These data suggest that European domestic pigs spread eastward to Armenia by the 7th century B.C., apparently completely replacing the earlier domestic pigs of Near Eastern ancestry (Fig. 1F). This transition likely reflects the major reorganization that occurred in the various Neo-Hittite polities during the 1st millennium B.C. whereby large-scale shifts in the economic and political dynamics, linked with the contemporaneous expansion of, for example, the Urartian and Phrygian territorial empires within Armenia and Anatolia, respectively, likely involved the large-scale movement of peoples and the expansion of trade and exchange networks during the later Iron Age (44).


The ancient genetic records reveal a complex temporal and geographical pattern of changes in pig haplotype distributions in Holocene Europe. These data provide unique insights and answers to specific questions about the nature of the European Neolithic revolution. First, the presence of Near Eastern haplotypes in Neolithic contexts in Romania, Germany, France, and Croatia demonstrates that Near Eastern pigs were definitely introduced by people into Europe and that they may have traveled along at least two distinct routes. Second, given the timeframe of the initial introduction of Near Eastern domestics and the first appearance of domestic pigs derived from European wild boar, it appears, at least at the broad spatial and temporal scale of these data, that European pig domestication may not have been a truly independent event but rather a direct consequence of the introduction of Near Eastern domestic pigs (and other animals) into Europe by early farmers. If true, the process of pig domestication in Europe (and possibly the degree of intention among early farmers) could have been fundamentally different from that in the Near East. Regardless of the specific cause or progression of European pig domestication, what is clear is that once European wild boar were domesticated, they rapidly became the predominant lineage within European domestic swine.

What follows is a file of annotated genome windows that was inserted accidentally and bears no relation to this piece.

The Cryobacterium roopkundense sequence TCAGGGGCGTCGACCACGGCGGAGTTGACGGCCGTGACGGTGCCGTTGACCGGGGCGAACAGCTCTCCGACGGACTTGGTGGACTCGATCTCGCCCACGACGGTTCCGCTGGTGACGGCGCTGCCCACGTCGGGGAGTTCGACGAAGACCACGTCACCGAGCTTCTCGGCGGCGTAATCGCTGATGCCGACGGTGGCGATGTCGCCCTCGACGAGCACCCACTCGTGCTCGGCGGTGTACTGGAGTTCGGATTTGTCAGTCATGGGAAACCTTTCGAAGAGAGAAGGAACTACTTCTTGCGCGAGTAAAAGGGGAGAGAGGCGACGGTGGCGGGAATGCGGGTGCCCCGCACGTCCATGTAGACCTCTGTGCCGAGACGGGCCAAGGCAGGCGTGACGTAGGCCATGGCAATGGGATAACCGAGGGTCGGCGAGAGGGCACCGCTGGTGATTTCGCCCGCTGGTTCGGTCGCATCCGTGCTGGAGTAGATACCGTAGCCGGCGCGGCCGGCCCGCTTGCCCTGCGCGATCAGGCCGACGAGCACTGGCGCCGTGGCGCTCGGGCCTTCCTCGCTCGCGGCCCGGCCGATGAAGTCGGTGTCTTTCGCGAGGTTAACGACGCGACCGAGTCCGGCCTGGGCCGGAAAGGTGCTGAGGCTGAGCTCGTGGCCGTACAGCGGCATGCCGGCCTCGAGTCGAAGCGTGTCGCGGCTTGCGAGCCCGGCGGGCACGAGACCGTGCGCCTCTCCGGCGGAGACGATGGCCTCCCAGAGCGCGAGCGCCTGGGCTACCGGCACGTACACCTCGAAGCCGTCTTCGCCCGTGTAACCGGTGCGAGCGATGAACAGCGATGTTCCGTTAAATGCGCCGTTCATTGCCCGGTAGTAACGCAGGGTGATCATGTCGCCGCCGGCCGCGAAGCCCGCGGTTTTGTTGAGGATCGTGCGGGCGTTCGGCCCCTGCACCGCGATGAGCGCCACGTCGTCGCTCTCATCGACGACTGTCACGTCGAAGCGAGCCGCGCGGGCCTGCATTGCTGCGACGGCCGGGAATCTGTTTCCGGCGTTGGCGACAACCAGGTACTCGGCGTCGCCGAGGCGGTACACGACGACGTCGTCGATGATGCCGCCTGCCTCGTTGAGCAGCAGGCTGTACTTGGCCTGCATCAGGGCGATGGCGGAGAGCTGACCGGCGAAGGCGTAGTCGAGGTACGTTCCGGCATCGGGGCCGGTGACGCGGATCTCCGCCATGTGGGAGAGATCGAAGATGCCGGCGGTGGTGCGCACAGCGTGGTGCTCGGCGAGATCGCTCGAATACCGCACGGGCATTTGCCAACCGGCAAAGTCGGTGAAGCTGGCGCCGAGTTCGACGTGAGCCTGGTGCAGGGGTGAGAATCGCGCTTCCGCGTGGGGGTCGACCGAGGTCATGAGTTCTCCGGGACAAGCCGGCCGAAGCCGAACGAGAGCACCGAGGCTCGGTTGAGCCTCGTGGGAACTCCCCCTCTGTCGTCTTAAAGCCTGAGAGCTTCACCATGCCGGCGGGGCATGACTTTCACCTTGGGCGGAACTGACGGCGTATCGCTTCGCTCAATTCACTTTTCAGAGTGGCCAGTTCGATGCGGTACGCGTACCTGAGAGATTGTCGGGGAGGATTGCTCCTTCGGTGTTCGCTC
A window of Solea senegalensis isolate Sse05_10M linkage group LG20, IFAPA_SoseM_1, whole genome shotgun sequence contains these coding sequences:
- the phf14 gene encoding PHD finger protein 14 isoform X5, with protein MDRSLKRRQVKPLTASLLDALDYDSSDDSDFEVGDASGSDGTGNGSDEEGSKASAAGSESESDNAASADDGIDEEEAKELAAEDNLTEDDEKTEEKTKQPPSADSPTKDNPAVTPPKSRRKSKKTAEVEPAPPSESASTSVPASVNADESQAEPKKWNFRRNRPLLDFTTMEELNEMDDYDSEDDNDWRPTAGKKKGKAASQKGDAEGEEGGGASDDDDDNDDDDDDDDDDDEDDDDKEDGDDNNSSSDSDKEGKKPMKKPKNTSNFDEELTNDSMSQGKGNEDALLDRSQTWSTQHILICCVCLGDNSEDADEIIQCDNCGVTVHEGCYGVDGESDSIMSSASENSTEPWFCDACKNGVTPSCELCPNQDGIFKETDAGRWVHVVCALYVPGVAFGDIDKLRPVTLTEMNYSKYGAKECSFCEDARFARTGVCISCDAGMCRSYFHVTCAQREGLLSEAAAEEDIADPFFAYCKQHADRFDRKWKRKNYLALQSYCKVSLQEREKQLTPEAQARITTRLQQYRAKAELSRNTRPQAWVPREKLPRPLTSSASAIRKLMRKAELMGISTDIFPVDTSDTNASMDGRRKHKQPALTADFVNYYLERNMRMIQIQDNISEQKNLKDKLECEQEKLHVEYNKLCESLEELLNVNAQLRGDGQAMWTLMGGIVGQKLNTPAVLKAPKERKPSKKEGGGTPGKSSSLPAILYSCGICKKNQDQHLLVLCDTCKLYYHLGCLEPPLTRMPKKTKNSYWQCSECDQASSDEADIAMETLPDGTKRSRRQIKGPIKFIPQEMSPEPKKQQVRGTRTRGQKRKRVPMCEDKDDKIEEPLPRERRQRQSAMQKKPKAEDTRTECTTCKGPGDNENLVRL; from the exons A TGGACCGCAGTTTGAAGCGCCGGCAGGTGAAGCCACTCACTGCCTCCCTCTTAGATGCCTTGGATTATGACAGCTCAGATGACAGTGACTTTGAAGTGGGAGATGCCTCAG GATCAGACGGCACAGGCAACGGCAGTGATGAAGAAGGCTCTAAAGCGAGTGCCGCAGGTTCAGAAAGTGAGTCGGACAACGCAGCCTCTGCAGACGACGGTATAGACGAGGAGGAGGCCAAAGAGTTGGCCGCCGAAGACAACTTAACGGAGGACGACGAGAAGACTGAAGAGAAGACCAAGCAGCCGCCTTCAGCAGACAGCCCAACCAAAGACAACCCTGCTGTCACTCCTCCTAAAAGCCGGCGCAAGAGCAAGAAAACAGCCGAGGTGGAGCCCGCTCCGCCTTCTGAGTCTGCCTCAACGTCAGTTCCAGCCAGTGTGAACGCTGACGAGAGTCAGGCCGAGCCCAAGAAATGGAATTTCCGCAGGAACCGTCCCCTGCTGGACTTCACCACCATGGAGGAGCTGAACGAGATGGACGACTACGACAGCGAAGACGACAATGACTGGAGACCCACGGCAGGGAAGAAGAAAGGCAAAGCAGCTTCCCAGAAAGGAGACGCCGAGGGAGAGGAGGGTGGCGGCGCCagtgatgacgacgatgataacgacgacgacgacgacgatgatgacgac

The Bronze and Iron Age genetic sequences reveal two additional movements of separate pig haplotypes. First, domestic pigs with Italian wild boar signatures were transported to Sardinia. Second, European domestic pigs, having already displaced Near Eastern pigs in Europe, began replacing indigenous Near Eastern pigs in Armenia during later prehistory (Fig. 1F).

The conclusions of this study are based on a mitochondrial locus that solely reflects maternal inheritance. Although these results likely differ from the paternal history, the maternal pattern is more likely to reflect human movement, given the greater likelihood of humans keeping piglets born to domestic sows relative to wild-born piglets sired by domestic boars. An investigation of nuclear markers (including the Y chromosome) would undoubtedly reveal an even more complex pattern than that demonstrated by the mitochondrial data alone.

Two general conclusions can be drawn from this study. First, the significant differences in the geographical range of wild and domestic haplotypes through time demonstrates that inferences regarding ancient biogeographical ranges of wild and domestic animals based solely only on their modern distribution may not be valid. Second, this study illustrates the effectiveness of ancient genetic data from domestic species in revealing detailed insights into the patterns of past human migration as well as trade and exchange networks around the globe.